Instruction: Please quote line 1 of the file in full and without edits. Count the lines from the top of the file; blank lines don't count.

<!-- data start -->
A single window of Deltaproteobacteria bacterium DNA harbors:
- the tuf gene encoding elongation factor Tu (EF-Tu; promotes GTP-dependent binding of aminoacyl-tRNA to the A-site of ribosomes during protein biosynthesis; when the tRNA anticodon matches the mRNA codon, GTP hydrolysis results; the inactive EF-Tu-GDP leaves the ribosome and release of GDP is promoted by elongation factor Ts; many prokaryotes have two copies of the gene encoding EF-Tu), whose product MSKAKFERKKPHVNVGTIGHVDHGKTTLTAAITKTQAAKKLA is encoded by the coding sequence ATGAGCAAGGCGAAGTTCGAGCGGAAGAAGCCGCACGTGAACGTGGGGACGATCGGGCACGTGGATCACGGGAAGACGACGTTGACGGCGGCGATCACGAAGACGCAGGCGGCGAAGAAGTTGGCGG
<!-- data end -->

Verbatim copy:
A single window of Deltaproteobacteria bacterium DNA harbors: